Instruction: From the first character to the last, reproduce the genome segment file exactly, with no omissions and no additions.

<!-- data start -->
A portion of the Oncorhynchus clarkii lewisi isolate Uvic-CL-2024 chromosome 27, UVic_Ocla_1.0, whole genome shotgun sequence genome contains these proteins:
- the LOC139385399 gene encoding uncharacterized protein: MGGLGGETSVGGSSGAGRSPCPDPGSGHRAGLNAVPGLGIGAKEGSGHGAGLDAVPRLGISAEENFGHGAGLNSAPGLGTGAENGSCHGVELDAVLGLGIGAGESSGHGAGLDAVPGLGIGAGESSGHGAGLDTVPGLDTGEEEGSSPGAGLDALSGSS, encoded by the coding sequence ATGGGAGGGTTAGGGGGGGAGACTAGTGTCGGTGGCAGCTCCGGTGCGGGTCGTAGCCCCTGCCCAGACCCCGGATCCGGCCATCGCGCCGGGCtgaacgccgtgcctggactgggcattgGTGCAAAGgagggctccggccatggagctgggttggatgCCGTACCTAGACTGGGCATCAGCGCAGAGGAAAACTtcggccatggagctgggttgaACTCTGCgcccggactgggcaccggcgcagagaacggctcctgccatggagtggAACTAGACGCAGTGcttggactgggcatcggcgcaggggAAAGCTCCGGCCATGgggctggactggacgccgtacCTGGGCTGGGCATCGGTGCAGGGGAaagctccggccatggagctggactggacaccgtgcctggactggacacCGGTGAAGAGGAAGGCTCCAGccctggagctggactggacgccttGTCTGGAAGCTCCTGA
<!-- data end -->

A portion of the Oncorhynchus clarkii lewisi isolate Uvic-CL-2024 chromosome 27, UVic_Ocla_1.0, whole genome shotgun sequence genome contains these proteins:
- the LOC139385399 gene encoding uncharacterized protein: MGGLGGETSVGGSSGAGRSPCPDPGSGHRAGLNAVPGLGIGAKEGSGHGAGLDAVPRLGISAEENFGHGAGLNSAPGLGTGAENGSCHGVELDAVLGLGIGAGESSGHGAGLDAVPGLGIGAGESSGHGAGLDTVPGLDTGEEEGSSPGAGLDALSGSS, encoded by the coding sequence ATGGGAGGGTTAGGGGGGGAGACTAGTGTCGGTGGCAGCTCCGGTGCGGGTCGTAGCCCCTGCCCAGACCCCGGATCCGGCCATCGCGCCGGGCtgaacgccgtgcctggactgggcattgGTGCAAAGgagggctccggccatggagctgggttggatgCCGTACCTAGACTGGGCATCAGCGCAGAGGAAAACTtcggccatggagctgggttgaACTCTGCgcccggactgggcaccggcgcagagaacggctcctgccatggagtggAACTAGACGCAGTGcttggactgggcatcggcgcaggggAAAGCTCCGGCCATGgggctggactggacgccgtacCTGGGCTGGGCATCGGTGCAGGGGAaagctccggccatggagctggactggacaccgtgcctggactggacacCGGTGAAGAGGAAGGCTCCAGccctggagctggactggacgccttGTCTGGAAGCTCCTGA